Shared Lives costs and effectiveness (SLEE)

Nadia Brookes Completed   2019


In the Shared Lives model, an adult who needs support and/or accommodation moves in with or regularly visits an approved Shared Lives carer after they have been matched for compatibility. At present there is a limited evidence base for Shared Lives.

This research will mean that a thorough exploration of how successful the model is and whether it represents a good investment can be explored.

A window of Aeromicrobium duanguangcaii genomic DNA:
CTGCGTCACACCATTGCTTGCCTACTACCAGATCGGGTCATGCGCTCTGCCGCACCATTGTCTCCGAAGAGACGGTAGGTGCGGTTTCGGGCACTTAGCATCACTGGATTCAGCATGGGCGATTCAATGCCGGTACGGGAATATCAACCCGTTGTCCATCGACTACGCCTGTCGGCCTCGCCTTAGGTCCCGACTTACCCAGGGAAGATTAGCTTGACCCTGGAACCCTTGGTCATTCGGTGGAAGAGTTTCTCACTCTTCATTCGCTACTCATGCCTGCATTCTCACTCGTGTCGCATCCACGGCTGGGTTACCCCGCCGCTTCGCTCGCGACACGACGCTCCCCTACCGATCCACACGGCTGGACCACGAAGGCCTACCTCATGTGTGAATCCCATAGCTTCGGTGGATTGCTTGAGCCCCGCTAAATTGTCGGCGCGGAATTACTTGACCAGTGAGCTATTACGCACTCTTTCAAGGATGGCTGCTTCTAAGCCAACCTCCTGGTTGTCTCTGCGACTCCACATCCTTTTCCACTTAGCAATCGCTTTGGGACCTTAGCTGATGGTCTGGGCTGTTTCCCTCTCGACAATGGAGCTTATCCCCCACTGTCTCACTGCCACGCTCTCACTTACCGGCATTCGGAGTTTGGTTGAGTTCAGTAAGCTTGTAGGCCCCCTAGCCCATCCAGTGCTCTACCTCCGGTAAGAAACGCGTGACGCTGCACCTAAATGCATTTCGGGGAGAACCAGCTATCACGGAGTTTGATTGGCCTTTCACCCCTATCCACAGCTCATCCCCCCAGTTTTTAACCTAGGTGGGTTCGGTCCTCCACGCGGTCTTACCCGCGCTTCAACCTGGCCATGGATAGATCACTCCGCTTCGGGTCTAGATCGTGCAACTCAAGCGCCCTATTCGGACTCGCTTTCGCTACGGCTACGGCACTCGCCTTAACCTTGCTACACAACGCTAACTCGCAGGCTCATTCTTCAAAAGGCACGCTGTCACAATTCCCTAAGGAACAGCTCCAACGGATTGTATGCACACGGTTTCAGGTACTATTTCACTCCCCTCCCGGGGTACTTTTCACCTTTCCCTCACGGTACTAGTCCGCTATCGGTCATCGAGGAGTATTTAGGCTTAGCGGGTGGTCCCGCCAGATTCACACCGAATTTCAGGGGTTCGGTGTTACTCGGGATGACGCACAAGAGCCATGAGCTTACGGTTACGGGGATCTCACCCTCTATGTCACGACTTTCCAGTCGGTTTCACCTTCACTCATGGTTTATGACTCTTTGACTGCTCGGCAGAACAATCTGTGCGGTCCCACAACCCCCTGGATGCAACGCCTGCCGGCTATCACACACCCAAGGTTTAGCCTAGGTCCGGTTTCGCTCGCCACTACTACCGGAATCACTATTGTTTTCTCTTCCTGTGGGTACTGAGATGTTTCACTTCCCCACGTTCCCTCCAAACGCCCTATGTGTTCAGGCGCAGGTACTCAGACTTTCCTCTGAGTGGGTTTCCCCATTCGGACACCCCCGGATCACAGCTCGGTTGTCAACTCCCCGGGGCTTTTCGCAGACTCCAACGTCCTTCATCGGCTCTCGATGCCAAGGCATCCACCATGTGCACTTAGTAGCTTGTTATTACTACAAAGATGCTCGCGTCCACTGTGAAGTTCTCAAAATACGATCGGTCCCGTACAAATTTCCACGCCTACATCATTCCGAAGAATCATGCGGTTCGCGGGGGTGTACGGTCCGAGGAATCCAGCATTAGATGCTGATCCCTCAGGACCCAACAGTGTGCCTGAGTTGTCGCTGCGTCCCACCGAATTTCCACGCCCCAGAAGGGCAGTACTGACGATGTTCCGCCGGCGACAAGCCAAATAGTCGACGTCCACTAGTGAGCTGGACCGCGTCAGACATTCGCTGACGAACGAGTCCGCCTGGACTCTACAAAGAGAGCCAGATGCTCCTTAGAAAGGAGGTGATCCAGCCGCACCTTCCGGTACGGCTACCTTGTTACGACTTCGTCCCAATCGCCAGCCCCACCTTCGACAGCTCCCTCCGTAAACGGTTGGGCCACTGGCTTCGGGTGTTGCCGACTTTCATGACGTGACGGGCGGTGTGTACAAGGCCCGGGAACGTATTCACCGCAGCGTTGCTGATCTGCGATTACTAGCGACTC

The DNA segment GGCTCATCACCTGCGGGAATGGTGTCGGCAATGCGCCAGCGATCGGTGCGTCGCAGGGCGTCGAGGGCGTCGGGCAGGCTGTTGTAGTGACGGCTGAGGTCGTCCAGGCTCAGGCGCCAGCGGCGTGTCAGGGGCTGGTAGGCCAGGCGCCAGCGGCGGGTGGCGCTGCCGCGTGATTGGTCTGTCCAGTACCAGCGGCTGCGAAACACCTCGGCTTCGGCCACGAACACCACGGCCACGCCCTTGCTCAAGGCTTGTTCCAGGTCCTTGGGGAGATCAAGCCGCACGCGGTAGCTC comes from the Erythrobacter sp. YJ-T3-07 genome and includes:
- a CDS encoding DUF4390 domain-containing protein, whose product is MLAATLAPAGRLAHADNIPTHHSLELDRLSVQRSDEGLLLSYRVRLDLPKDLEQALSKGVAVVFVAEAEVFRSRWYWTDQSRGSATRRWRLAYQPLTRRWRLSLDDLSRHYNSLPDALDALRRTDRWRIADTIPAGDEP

An outcome evaluation will include: collection of data including service user characteristics, risks and needs, case management information, service use, quality of life and well-being measures; data collection from a comparison group of Shared Lives-suitable, non-participating service users; interviews with service users and Shared Lives carers focusing on outcomes; and use of other administrative and survey data. Research will take place with 12 Shared Lives schemes, focusing on adults with learning disabilities, older adults, adults with mental health problems and adults with a physical disability. An economic evaluation will look at quality of life/well-being data and costs. A cost analysis will systematically collect, categorise and analyse the costs associated with Shared Lives. Cost-effectiveness analysis will examine how efficient Shared Lives is and produce evidence on the cost per element of change in quality of life/well-being.